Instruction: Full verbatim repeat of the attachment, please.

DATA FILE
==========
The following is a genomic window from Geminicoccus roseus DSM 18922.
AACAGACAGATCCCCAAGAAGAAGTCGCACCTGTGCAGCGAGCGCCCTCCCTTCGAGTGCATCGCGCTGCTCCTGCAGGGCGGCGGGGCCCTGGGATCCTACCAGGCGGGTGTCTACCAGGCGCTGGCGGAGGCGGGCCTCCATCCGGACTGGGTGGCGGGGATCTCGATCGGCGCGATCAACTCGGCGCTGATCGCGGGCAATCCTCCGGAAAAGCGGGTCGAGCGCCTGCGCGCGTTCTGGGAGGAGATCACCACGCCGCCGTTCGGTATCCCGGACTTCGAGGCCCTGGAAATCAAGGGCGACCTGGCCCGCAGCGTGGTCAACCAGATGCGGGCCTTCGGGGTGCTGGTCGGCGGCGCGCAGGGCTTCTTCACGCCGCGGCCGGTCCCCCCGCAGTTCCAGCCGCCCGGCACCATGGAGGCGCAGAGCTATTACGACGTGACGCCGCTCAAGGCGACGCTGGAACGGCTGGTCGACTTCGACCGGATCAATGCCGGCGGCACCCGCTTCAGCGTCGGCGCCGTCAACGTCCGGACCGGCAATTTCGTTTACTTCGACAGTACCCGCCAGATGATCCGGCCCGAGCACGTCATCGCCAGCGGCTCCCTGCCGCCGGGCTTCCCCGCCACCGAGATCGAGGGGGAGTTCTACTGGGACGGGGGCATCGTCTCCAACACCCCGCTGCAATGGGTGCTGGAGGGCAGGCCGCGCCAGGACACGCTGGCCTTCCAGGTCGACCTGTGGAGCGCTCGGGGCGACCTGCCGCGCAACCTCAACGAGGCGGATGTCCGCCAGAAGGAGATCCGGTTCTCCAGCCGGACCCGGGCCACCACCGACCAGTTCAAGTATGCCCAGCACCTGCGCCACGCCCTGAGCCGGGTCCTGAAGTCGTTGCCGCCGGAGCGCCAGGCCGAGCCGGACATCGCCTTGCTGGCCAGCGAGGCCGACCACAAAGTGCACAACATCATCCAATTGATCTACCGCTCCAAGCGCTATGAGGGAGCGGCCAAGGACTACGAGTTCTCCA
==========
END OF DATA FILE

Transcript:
The following is a genomic window from Geminicoccus roseus DSM 18922.
AACAGACAGATCCCCAAGAAGAAGTCGCACCTGTGCAGCGAGCGCCCTCCCTTCGAGTGCATCGCGCTGCTCCTGCAGGGCGGCGGGGCCCTGGGATCCTACCAGGCGGGTGTCTACCAGGCGCTGGCGGAGGCGGGCCTCCATCCGGACTGGGTGGCGGGGATCTCGATCGGCGCGATCAACTCGGCGCTGATCGCGGGCAATCCTCCGGAAAAGCGGGTCGAGCGCCTGCGCGCGTTCTGGGAGGAGATCACCACGCCGCCGTTCGGTATCCCGGACTTCGAGGCCCTGGAAATCAAGGGCGACCTGGCCCGCAGCGTGGTCAACCAGATGCGGGCCTTCGGGGTGCTGGTCGGCGGCGCGCAGGGCTTCTTCACGCCGCGGCCGGTCCCCCCGCAGTTCCAGCCGCCCGGCACCATGGAGGCGCAGAGCTATTACGACGTGACGCCGCTCAAGGCGACGCTGGAACGGCTGGTCGACTTCGACCGGATCAATGCCGGCGGCACCCGCTTCAGCGTCGGCGCCGTCAACGTCCGGACCGGCAATTTCGTTTACTTCGACAGTACCCGCCAGATGATCCGGCCCGAGCACGTCATCGCCAGCGGCTCCCTGCCGCCGGGCTTCCCCGCCACCGAGATCGAGGGGGAGTTCTACTGGGACGGGGGCATCGTCTCCAACACCCCGCTGCAATGGGTGCTGGAGGGCAGGCCGCGCCAGGACACGCTGGCCTTCCAGGTCGACCTGTGGAGCGCTCGGGGCGACCTGCCGCGCAACCTCAACGAGGCGGATGTCCGCCAGAAGGAGATCCGGTTCTCCAGCCGGACCCGGGCCACCACCGACCAGTTCAAGTATGCCCAGCACCTGCGCCACGCCCTGAGCCGGGTCCTGAAGTCGTTGCCGCCGGAGCGCCAGGCCGAGCCGGACATCGCCTTGCTGGCCAGCGAGGCCGACCACAAAGTGCACAACATCATCCAATTGATCTACCGCTCCAAGCGCTATGAGGGAGCGGCCAAGGACTACGAGTTCTCCA